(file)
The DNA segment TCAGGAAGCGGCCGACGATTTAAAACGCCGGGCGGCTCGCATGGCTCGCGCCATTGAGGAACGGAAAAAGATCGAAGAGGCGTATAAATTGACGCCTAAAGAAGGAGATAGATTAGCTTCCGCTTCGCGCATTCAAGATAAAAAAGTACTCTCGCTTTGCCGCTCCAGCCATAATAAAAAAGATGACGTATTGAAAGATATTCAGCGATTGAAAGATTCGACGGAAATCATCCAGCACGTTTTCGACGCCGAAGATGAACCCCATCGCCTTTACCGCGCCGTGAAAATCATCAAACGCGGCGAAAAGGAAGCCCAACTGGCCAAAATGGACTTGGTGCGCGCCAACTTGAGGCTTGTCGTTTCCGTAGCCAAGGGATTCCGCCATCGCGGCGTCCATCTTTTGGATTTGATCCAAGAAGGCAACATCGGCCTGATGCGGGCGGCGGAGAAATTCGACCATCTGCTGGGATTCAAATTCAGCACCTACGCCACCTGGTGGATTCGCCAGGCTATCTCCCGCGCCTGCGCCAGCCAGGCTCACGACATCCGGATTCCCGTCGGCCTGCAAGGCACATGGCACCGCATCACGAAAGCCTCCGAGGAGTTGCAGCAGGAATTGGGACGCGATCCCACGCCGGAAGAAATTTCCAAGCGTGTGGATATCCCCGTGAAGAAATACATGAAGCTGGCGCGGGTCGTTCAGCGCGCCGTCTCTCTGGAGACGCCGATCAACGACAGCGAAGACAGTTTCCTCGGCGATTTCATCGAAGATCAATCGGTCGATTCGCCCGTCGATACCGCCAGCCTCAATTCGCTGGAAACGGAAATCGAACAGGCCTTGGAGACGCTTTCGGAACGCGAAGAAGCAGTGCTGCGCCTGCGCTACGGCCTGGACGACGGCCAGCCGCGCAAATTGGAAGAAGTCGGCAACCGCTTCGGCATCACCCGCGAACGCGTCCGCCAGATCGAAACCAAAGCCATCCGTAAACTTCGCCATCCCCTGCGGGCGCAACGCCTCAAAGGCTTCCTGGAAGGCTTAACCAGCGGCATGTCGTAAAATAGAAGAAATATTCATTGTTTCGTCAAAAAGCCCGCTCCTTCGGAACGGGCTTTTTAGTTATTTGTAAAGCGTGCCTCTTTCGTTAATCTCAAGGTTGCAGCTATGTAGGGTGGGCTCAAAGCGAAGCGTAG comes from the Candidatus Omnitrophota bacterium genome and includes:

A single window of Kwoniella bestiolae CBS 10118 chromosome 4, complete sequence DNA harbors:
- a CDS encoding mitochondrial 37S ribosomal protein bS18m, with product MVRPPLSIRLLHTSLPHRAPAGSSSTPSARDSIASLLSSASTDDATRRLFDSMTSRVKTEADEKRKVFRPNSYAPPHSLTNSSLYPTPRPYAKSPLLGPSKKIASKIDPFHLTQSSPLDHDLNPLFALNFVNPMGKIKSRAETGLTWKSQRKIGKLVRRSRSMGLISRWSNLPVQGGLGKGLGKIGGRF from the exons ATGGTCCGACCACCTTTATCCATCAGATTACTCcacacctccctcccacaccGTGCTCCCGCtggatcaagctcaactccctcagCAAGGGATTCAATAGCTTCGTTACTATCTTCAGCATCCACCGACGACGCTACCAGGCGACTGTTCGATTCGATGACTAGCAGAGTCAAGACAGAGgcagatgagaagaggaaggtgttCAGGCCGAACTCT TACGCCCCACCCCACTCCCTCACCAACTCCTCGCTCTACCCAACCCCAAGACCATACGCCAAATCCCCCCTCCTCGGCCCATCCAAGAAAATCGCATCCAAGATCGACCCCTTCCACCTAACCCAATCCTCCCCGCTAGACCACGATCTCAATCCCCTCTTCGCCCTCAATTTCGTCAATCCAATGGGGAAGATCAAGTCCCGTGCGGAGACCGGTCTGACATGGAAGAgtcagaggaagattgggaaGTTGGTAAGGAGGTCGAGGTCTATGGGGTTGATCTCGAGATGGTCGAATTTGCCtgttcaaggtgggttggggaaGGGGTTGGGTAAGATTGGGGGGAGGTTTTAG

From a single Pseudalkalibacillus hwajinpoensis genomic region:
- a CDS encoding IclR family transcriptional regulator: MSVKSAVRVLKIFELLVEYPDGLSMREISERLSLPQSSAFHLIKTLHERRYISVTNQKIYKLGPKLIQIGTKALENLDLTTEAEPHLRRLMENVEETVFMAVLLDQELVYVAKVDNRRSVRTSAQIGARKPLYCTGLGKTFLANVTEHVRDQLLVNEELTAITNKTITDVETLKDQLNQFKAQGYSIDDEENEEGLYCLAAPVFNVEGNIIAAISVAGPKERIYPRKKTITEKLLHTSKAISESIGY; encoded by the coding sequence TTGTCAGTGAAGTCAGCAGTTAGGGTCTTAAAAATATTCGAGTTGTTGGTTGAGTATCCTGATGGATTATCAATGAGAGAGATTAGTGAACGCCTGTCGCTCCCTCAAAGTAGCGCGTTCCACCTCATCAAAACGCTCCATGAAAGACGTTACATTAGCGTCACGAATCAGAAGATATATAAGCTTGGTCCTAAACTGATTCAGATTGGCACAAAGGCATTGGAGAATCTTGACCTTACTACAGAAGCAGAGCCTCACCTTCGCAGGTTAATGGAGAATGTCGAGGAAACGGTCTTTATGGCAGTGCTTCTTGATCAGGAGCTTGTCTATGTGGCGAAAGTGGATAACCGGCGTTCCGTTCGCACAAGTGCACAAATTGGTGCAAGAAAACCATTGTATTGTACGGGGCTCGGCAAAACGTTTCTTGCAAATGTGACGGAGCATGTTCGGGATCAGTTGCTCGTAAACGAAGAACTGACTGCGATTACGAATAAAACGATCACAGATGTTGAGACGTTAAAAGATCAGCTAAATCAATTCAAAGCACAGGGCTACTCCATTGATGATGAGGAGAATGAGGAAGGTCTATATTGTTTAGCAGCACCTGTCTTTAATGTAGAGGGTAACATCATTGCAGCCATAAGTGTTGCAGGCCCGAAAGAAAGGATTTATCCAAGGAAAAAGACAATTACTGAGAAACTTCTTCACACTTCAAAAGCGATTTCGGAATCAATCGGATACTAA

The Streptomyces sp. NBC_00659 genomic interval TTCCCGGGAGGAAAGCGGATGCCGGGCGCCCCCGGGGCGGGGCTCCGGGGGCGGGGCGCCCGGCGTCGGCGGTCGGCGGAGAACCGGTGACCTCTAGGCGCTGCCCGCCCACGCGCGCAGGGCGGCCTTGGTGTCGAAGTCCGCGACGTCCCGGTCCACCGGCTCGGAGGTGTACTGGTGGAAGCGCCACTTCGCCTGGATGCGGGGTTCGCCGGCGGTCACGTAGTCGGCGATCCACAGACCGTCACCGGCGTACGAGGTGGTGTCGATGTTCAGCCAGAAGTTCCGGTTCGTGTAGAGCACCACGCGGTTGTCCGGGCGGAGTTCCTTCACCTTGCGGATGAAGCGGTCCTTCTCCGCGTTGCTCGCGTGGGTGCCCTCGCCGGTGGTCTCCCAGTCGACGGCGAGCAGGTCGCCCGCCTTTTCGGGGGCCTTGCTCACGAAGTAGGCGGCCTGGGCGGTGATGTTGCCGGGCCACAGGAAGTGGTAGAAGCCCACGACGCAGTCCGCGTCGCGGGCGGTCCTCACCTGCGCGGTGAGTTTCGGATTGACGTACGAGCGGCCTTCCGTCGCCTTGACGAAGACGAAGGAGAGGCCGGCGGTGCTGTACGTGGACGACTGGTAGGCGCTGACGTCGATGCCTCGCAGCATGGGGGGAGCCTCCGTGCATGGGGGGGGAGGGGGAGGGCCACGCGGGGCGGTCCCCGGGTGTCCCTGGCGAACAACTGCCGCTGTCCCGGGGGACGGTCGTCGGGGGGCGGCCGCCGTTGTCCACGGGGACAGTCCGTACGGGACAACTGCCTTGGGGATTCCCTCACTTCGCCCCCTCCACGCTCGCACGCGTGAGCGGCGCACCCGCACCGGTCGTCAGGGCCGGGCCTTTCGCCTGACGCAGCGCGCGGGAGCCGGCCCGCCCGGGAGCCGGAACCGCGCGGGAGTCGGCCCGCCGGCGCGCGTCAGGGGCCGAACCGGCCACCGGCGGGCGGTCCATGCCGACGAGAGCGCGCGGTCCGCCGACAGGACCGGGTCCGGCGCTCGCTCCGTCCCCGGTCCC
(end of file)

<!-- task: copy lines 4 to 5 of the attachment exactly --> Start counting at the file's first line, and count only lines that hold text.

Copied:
From a single Pseudalkalibacillus hwajinpoensis genomic region:
- a CDS encoding IclR family transcriptional regulator: MSVKSAVRVLKIFELLVEYPDGLSMREISERLSLPQSSAFHLIKTLHERRYISVTNQKIYKLGPKLIQIGTKALENLDLTTEAEPHLRRLMENVEETVFMAVLLDQELVYVAKVDNRRSVRTSAQIGARKPLYCTGLGKTFLANVTEHVRDQLLVNEELTAITNKTITDVETLKDQLNQFKAQGYSIDDEENEEGLYCLAAPVFNVEGNIIAAISVAGPKERIYPRKKTITEKLLHTSKAISESIGY; encoded by the coding sequence TTGTCAGTGAAGTCAGCAGTTAGGGTCTTAAAAATATTCGAGTTGTTGGTTGAGTATCCTGATGGATTATCAATGAGAGAGATTAGTGAACGCCTGTCGCTCCCTCAAAGTAGCGCGTTCCACCTCATCAAAACGCTCCATGAAAGACGTTACATTAGCGTCACGAATCAGAAGATATATAAGCTTGGTCCTAAACTGATTCAGATTGGCACAAAGGCATTGGAGAATCTTGACCTTACTACAGAAGCAGAGCCTCACCTTCGCAGGTTAATGGAGAATGTCGAGGAAACGGTCTTTATGGCAGTGCTTCTTGATCAGGAGCTTGTCTATGTGGCGAAAGTGGATAACCGGCGTTCCGTTCGCACAAGTGCACAAATTGGTGCAAGAAAACCATTGTATTGTACGGGGCTCGGCAAAACGTTTCTTGCAAATGTGACGGAGCATGTTCGGGATCAGTTGCTCGTAAACGAAGAACTGACTGCGATTACGAATAAAACGATCACAGATGTTGAGACGTTAAAAGATCAGCTAAATCAATTCAAAGCACAGGGCTACTCCATTGATGATGAGGAGAATGAGGAAGGTCTATATTGTTTAGCAGCACCTGTCTTTAATGTAGAGGGTAACATCATTGCAGCCATAAGTGTTGCAGGCCCGAAAGAAAGGATTTATCCAAGGAAAAAGACAATTACTGAGAAACTTCTTCACACTTCAAAAGCGATTTCGGAATCAATCGGATACTAA